This post was written by Lorraine M. Campos and Keith D. Coleman.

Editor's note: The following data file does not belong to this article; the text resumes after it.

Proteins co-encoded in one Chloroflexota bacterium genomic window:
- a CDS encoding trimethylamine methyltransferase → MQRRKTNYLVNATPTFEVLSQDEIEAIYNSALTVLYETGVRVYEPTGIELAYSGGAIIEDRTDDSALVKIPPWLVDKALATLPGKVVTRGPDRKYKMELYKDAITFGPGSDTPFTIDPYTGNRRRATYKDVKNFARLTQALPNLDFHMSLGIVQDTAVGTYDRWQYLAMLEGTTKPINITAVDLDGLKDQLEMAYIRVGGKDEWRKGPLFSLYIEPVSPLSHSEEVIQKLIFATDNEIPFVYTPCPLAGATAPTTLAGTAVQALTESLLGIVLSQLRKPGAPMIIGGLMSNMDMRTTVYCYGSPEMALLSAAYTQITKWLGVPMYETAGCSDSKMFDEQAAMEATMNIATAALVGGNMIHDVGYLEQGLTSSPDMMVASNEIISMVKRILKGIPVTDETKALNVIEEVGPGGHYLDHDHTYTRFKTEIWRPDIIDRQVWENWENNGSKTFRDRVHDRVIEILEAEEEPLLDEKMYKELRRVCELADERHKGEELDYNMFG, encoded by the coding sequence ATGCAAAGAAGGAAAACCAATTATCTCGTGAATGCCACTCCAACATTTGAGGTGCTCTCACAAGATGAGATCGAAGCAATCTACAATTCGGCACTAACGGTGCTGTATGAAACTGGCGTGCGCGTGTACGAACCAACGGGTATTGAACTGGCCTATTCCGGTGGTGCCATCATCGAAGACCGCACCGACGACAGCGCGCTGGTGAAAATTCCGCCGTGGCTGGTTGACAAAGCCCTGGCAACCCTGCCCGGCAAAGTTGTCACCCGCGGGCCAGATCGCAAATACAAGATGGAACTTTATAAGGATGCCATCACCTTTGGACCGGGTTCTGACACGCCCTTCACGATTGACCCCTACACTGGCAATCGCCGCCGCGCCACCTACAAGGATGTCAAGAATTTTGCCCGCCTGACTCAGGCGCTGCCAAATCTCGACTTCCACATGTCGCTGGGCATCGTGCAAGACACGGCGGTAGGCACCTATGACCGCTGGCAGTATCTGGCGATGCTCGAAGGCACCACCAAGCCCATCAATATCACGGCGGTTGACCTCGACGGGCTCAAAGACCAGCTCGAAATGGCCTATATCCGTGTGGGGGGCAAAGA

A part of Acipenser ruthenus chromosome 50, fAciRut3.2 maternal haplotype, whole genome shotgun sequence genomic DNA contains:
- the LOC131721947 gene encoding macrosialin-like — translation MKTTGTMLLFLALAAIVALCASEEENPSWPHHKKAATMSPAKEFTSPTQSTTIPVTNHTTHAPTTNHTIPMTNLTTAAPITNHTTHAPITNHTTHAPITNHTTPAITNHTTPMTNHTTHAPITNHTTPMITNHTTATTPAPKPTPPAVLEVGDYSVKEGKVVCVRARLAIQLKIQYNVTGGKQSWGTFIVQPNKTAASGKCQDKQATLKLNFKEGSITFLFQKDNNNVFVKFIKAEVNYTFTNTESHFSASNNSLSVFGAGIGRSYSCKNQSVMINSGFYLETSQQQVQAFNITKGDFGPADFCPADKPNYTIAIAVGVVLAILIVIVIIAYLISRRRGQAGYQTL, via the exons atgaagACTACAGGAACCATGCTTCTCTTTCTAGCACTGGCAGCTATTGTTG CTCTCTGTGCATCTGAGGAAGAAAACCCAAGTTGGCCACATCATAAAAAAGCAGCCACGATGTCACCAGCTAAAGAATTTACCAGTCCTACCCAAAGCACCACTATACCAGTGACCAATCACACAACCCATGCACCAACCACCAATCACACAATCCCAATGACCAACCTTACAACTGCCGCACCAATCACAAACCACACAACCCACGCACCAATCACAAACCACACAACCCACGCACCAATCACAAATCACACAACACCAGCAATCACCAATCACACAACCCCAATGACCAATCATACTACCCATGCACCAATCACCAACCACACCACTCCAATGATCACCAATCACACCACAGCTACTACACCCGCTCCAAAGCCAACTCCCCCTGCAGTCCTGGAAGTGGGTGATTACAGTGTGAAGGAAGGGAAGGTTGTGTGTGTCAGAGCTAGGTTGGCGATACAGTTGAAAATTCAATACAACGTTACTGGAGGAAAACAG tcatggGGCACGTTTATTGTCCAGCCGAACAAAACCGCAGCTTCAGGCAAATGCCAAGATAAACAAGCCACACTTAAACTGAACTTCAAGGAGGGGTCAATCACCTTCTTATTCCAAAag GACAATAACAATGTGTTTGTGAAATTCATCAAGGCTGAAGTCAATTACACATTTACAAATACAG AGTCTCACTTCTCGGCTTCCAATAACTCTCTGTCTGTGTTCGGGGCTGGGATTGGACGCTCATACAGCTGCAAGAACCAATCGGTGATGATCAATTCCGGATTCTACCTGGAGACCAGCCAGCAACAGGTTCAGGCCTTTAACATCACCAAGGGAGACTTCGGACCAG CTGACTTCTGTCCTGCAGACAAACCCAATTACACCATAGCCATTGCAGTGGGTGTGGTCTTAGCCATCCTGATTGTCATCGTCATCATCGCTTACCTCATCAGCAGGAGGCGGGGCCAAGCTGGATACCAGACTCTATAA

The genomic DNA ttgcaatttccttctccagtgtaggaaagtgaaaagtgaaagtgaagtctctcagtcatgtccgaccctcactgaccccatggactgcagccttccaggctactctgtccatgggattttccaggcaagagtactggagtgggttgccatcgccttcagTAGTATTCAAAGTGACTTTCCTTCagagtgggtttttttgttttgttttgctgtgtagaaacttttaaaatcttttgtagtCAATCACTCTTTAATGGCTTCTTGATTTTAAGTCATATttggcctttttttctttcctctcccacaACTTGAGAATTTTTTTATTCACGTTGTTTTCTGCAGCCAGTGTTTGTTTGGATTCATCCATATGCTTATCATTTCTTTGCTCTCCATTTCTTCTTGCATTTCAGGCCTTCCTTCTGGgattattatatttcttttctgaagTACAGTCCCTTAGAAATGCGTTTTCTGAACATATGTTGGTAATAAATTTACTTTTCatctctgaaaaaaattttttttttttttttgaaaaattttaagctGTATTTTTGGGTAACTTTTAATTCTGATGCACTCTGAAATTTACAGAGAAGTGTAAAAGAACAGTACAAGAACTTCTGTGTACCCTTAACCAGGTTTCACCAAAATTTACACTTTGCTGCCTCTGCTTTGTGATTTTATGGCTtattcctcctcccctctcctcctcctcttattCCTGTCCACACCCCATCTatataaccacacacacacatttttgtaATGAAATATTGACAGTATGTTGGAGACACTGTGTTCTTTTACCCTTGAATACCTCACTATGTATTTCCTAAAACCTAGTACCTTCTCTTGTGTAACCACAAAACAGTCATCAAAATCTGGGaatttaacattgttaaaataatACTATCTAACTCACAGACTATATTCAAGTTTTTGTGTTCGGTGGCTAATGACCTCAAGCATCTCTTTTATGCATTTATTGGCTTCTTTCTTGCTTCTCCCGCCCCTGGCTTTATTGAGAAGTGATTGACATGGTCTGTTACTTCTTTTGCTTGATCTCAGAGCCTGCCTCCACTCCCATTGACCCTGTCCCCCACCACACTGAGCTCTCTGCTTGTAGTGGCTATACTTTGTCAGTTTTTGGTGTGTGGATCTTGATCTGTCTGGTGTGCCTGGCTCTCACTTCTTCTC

On September 15, 2010, the House unanimously passed H.R. 5366, referred to as the “Overseas Contractor Reform Act (the “Act”)”. The Act would amend federal law to require that any individual, partnership, or corporation found to be in violation of the Foreign Corrupt Practices Act of 1977 (“FCPA”) be proposed for debarment from any federal contract or grant within 30 days after final judgment of such violation. The FCPA is a law that prohibits bribery of foreign officials by U.S. or related companies. The Act declares that it is the policy of the U.S. Government that no contract or grant should be awarded to individuals or companies that violate the FCPA. Promulgation of the Act is said to be in reaction to media reports last year that a private security contractor allegedly authorized illegal payments to Iraqi officials to prevent Iraq from revoking the company’s license to operate in the country. In analyzing the Act, one must first consider whether the provisions of the Act are necessary. The current regulations provide that conviction of a criminal offense, like the FCPA, is cause for debarment. See FAR 9.406-2(a)(1). Moreover, a separate cause for debarment exists for firms and individuals who are convicted of committing bribery. See FAR 9.406-2(a)(3). Therefore, the Act does not grant the Government with any additional authority. However, because FCPA actions are oftentimes resolved by execution of a non-prosecution agreement (“NPA”) or deferred prosecution agreement (“DPA”), contractors must be aware of the consequences of the Act when negotiating such agreements. Specifically, contractors must ensure that the negotiated NPA or DPA does not expressly required the company to admit to violating the FCPA or committing bribery. The Act is currently being considered by the Senate. Reed Smith will continue to keep you posted on the progress of this legislation.